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The self is the subject of one's own experience of phenomena: perception, emotions, thoughts. In phenomenology, it is conceived as what experiences, and there isn't any experiencing without an experiencer, the self. The self is therefore an "immediate given", an intrinsic dimension of the fact of experiencing phenomena. In some other trends of philosophy, the self is instead seen as requiring a reflexive perception of oneself, the individual person, meaning the self in such a view is an object of consciousness.
The self has been studied extensively by philosophers and psychologists and is central to many world religions. With the recent rise in technology, the self has been discussed under various new emerging fields, such as Technoself Studies.
The philosophy of self seeks to describe essential qualities that constitute a person's uniqueness or essential being. There have been various approaches to defining these qualities. The self can be considered that being which is the source of consciousness; the agent responsible for an individual's thoughts and actions; and/or the substantial nature of a person which endures and unifies consciousness over time.
The psychology of self is the study of either the cognitive and affective representation of one's identity or the subject of experience. The earliest formulation of the self in modern psychology forms the distinction between the self as I, the subjective knower, and the self as Me, the object that is known. Current views of the self in psychology position the self as playing an integral part in human motivation, cognition, affect, and social identity. Self following from John Locke has been seen as a product of episodic memory but research upon those with amnesia find they have a coherent sense of self based upon preserved conceptual autobiographical knowledge. It is increasingly possible to correlate cognitive and affective experience of self with neural processes. A goal of this ongoing research is to provide grounding and insight into the elements of which the complex multiply situated selves of human identity are composed. The 'Disorders of the Self' have also been extensively studied by psychiatrists.
For example, facial and pattern recognition take large amounts of brain processing capacity but pareidolia cannot explain many constructs of self for cases of disorder, such as schizophrenia or schizo-affective disorder.
One’s sense of self can be changed if they become part of a group that they consider stigmatized. According to Cox, Abramson, Devine, and Hollon (2012), if an individual has prejudice against a certain group, like the elderly and then later becomes part of this group this prejudice can be turned inward causing depression (i.e. deprejudice).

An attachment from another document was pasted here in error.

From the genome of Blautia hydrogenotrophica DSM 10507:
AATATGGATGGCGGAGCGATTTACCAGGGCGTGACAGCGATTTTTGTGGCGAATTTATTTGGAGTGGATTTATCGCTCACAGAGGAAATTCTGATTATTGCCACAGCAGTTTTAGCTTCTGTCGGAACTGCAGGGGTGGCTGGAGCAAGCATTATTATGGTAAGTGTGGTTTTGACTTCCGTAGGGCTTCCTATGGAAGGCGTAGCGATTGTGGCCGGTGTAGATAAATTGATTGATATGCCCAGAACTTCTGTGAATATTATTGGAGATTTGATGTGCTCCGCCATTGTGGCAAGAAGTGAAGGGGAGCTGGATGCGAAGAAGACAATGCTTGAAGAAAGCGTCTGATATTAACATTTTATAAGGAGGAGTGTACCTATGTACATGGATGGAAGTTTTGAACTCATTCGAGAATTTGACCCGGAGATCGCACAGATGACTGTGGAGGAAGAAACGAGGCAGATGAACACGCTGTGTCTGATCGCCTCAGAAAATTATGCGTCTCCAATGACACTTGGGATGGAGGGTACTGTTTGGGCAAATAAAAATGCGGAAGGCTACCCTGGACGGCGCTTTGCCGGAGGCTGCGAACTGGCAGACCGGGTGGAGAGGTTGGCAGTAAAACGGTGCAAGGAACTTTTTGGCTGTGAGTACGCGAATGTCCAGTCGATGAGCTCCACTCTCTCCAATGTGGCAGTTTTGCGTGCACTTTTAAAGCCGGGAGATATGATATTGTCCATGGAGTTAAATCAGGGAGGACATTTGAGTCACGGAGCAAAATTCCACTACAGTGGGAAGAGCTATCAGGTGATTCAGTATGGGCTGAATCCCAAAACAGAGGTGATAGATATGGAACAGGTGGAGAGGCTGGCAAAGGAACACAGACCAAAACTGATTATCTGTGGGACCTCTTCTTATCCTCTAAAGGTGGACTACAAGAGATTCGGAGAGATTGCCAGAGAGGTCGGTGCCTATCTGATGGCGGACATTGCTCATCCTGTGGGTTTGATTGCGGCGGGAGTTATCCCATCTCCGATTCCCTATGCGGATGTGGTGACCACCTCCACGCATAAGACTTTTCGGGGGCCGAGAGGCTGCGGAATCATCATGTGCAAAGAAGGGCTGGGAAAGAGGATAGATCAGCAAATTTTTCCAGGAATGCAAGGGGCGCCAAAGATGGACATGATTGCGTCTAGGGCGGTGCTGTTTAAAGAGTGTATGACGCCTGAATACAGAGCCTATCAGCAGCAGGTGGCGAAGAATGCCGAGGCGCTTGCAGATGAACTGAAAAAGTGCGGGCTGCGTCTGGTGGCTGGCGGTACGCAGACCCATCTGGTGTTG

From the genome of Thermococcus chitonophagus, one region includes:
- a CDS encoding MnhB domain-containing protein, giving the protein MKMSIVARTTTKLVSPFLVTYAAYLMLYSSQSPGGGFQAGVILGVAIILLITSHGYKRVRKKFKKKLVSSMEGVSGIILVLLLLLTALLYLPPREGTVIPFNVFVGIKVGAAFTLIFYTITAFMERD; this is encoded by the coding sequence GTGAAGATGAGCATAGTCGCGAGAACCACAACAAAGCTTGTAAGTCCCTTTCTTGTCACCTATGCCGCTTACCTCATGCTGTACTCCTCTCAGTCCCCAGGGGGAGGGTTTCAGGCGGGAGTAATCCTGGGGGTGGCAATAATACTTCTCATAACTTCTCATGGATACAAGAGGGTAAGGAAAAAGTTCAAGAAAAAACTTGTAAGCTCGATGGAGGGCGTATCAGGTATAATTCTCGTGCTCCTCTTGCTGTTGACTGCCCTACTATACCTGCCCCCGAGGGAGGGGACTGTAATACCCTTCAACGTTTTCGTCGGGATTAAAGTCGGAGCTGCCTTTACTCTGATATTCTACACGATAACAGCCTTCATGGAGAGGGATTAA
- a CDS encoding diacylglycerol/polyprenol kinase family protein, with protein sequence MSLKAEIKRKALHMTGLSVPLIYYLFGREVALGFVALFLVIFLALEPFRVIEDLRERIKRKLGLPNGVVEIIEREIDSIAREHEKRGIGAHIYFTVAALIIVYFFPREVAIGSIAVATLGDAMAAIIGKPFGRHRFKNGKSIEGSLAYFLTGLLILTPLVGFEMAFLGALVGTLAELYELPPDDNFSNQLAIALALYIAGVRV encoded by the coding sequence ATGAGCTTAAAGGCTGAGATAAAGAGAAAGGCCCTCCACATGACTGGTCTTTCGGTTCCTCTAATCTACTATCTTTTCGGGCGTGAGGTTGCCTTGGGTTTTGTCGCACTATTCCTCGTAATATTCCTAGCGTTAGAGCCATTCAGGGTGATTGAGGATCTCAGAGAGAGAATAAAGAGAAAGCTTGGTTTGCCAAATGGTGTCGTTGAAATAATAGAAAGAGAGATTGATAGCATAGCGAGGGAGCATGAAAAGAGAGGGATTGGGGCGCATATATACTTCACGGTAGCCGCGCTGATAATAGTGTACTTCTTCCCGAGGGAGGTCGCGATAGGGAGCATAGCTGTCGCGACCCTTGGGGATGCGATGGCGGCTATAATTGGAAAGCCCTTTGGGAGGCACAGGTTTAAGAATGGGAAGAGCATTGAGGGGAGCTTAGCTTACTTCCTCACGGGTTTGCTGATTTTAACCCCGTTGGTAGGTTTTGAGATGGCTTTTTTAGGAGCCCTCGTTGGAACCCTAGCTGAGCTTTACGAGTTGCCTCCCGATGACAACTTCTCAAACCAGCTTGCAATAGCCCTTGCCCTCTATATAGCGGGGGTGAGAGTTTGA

The philosophy of a disordered self, such as in schizophrenia, is described in terms of what the psychiatrist understands are actual events in terms of neuron excitation but are delusions nonetheless, and the schizo-affective or schizophrenic person also believes are actual events in terms of essential being. PET scans have shown that auditory stimulation is processed in certain areas of the brain, and imagined similar events are processed in adjacent areas, but hallucinations are processed in the same areas as actual stimulation. In such cases, external influences may be the source of consciousness and the person may or may not be responsible for "sharing" in the mind's process; and/or the events which occur, such as visions and auditory stimuli, may endure and be repeated often over hours, days, months or years—and the afflicted person may believe themselves to be in a state of rapture and/or possession.
Religious views on the self vary widely. The self is a complex and core subject in many forms of spirituality. Two types of self are commonly considered - the self that is the ego, also called the learned, superficial self of mind and body, an egoic creation, and the Self which is sometimes called the "True Self", the "Observing Self", or the "Witness".
Human beings have a self—that is, they are able to look back on themselves as both subjects and objects in the universe. Ultimately, this brings questions about who we are and the nature of our own importance. Traditions such as Buddhism see the attachment to self is an illusion that serves as the main cause of suffering and unhappiness. Christianity makes a distinction between the true self and the false self, and sees the false self negatively, distorted through sin: 'The heart is deceitful above all things, and desperately wicked; who can know it?' (Jeremiah 17:9)
According to Marcia Cavell, identity comes from both political and religious views. He also identified exploration and commitment as interactive parts of identity formation, which includes religious identity. Erik Erikson compared faith with doubt and found that healthy adults take heed to their spiritual side.
One description of spirituality is the self's search for "ultimate meaning" through an independent comprehension of the sacred. Spiritual identity appears when the symbolic religious and spiritual value of a culture is found by individuals in the setting of their own life. There can be different types of spiritual self because it is determined on one's life and experiences. Another definition of spiritual identity is " a persistent sense of self that addresses ultimate questions about the nature, purpose, and meaning of life, resulting in behaviors that are consonant with the individual’s core values." 
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